Journal of Postgraduate Medicine
 Open access journal indexed with Index Medicus & ISI's SCI  
Users online: 1282  
Home | Subscribe | Feedback | Login 
About Latest Articles Back-Issues Articlesmenu-bullet Search Instructions Online Submission Subscribe Etcetera Contact
 ::   Next article
 ::   Previous article
 ::   Table of Contents

 ::   Similar in PUBMED
 ::  Search Pubmed for
 ::  Search in Google Scholar for
 ::Related articles
 ::   Citation Manager
 ::   Access Statistics
 ::   Reader Comments
 ::   Email Alert *
 ::   Add to My List *
 * Requires registration (Free)

 Article Access Statistics
    PDF Downloaded15    
    Comments [Add]    
    Cited by others 5    

Recommend this journal


Year : 2019  |  Volume : 65  |  Issue : 4  |  Page : 233-236

Pigmented villonodular synovitis: Four pediatric cases and brief review of literature

1 Department of Pediatric Rheumatology, Faculty of Medicine, Dokuz Eylul University, Izmir, Turkey
2 Department of Orthopedics, Faculty of Medicine, Dokuz Eylul University, Izmir, Turkey

Correspondence Address:
S Turkucar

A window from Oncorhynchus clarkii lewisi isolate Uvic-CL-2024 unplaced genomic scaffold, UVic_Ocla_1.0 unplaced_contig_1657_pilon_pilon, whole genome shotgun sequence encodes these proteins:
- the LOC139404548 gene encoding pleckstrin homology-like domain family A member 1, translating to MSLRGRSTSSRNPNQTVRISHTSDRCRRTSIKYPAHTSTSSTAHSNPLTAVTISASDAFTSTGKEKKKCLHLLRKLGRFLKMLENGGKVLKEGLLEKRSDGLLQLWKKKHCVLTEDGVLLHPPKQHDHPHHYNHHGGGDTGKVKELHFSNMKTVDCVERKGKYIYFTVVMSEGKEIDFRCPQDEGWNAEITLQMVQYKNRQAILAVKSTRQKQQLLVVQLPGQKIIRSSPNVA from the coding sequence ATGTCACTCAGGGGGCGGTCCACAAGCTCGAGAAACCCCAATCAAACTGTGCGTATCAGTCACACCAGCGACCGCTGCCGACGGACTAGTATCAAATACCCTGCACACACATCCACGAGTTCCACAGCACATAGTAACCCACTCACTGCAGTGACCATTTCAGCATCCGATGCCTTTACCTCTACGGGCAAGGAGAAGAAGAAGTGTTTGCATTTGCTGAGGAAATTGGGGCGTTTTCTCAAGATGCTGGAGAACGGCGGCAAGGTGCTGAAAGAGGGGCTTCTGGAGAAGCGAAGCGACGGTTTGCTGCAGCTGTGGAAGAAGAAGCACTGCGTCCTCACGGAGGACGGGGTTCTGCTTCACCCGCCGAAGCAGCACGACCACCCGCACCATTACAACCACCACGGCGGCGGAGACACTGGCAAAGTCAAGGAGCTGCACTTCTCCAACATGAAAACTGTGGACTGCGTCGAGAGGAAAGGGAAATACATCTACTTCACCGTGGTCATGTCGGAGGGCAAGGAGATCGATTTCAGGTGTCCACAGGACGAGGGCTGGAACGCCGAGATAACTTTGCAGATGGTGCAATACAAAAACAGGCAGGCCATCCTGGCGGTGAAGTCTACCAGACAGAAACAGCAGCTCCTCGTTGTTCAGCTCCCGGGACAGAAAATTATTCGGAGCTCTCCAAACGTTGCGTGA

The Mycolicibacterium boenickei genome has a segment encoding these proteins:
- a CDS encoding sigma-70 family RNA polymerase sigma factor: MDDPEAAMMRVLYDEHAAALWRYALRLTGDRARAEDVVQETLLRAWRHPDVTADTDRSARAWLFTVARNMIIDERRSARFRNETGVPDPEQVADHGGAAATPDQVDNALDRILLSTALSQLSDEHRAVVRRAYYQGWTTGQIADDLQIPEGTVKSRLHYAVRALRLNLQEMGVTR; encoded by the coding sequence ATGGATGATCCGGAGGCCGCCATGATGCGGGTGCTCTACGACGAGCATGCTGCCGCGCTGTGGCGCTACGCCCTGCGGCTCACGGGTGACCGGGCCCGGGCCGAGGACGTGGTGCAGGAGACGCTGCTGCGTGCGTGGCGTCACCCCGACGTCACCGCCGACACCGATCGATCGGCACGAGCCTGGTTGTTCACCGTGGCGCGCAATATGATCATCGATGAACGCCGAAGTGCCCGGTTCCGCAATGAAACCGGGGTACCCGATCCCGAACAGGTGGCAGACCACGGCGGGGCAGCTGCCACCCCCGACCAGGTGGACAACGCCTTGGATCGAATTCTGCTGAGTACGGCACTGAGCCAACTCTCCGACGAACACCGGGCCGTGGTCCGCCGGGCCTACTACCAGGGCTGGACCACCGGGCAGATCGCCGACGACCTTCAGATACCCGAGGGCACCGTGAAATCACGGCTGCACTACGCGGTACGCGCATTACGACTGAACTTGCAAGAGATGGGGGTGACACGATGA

Department of Pediatric Rheumatology, Faculty of Medicine, Dokuz Eylul University, Izmir
Login to access the Email id

Source of Support: None, Conflict of Interest: None

DOI: 10.4103/jpgm.JPGM_305_19

Rights and Permissions

Pigmented villonodular synovitis (PVNS) is a rare benign disorder of a joint which affects its synovium, tendon sheaths and bursas. While most cases of PVNS are adult patients aged between 20-50 years, few afflicted children have also been reported. Clinical signs of PVNS are insidious and non-specific. Pain, swelling and stiffness are the major symptoms. Magnetic Resonance Imaging (MRI) is the best radiological method for diagnosis of PVNS, as the initial X-ray is normal in early phase of disease in most cases. Therefore, diagnosis is often delayed or confused with mechanical disorders, haemophilic arthropathy, tuberculosis, juvenile idiopathic arthritis (JIA), and other disorders. Four paediatric PVNS cases are being reported in this case series with the aim to highlight that PVNS should be considered in the differential diagnoses of chronic monoarthritis. Two of our cases were initially misdiagnosed as JIA and the remaining two as Familial Mediterranean fever (FMF). They did not respond to conventional anti-inflammatory treatment and eventually only benefited from surgery. These four cases emphasize that the radiologist and clinician should collaborate carefully while managing any child with monoarthritis to ensure that the diagnosis of PVNS is not missed.


Print this article     Email this article

Online since 12th February '04
2004 - Journal of Postgraduate Medicine
Official Publication of the Staff Society of the Seth GS Medical College and KEM Hospital, Mumbai, India
Published by Wolters Kluwer - Medknow